The Balladonia Track starts 52 kilometres east of Condingup and heads north east off Fisheries Road. It is an unsealed road in reasonably good condition that allows travel at a moderate speed. It is not suitable for caravans although many people have taken their rigs along the full length of the track with no issue.
Many websites state the road is ‘closed’ but this is not accurate. The issue seems to be more about which local government authority is responsible for maintaining the remote road. There are many, many roads throughout Western Australia that are in far worse shape than the Balladonia Track.
The journey from Esperance to Balladonia along the bitumen through Norseman is 422 kilometres whereas along the Balladonia Track it is only 293 kilometres.
Forty seven kilometres along the Track a well-signposted track leads into Mount Ragged. The walk to the top of Mt Ragged (known as Tower Peak) is a three kilometre (return) journey, described as difficult, that should take about 2-3 hours.
Eighteen kilometres to the north of Mount Ragged is Pine Hill, near the northern boundary of the Cape Arid National Park. The DPaW website states that it was discovered in 1874 by the pioneers William and Stephen Ponton and John Sharp. They named it after the native pines (Callitris species), a termite-resistant wood, highly prized for fence posts, found in the area. They had driven sheep overland from Albany in 1873 and for the next five years settled at Pine Hill until they learned of superior country further north around Balladonia. Unfortunately this information is unreferenced. Today all that remains at Pine Hill are a dam, ruins of an oven and travellers’ graves.
Juranda Rockhole is to west of the Track.
Sixteen kilometres further on is the turn off to Balbinya.
Balbinya was settled in 1884 by John Paul Brooks, his mother Emily Henrietta and sister Sarah Teresa. They had walked from Albany to Israelite Bay in 1874. Brooks was the first linesman at Israelite Bay Telegraph Station from 1877 to 1883. He managed Balbinya till his death in 1930.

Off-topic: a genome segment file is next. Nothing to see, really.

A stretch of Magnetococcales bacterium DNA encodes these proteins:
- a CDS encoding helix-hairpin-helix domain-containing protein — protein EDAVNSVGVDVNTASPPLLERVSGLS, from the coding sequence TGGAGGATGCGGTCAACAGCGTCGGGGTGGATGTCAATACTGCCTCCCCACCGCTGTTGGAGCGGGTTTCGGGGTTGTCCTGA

Continuing north from Balbinya, the Track changes markedly from where it intersects with Parmango Road.
The cleared thoroughfare was about 100 metres wide north from where the Balladonia Track and Parmango Road intersect. The reason for such a wide clearing of vegetation is unknown although it is likely to be the ploughed-in Telstra cable parallel to the track and 50 metres to the east of it.
The turnoff to Booanya Rock is 23 kilometre north of Parmango Road.
The building at Booanya Rock is being restored.
There is plenty of relics of habitation. One corner of the cement-lined tank and water trough was in good condition.
The next sign of habitation along the Balladonia Track is the unwelcoming Nanambinia Station.
Large Land Snail
This is one of the largest land snails in Australia, if not the largest. It is tentatively identified as Bothriembryon Dux.
As scientists are finding out more about these molluscs, they are more clearly identifying them and allocating them to more precise geographic regions, with resultant name changes. This looks like the Bothriembryon toolinna, however, the location where it was seen is quite a few kilometres from Toolinna Cove. Perhaps it should be known Bothriembryon balladonia. There are thousands of them on the Balladonia Track.
Balladonia heralds the end of the Track.
For details of other, lesser-known tracks, go here.
© Kim Epton 2021-2022
765 words, 22 photographs..
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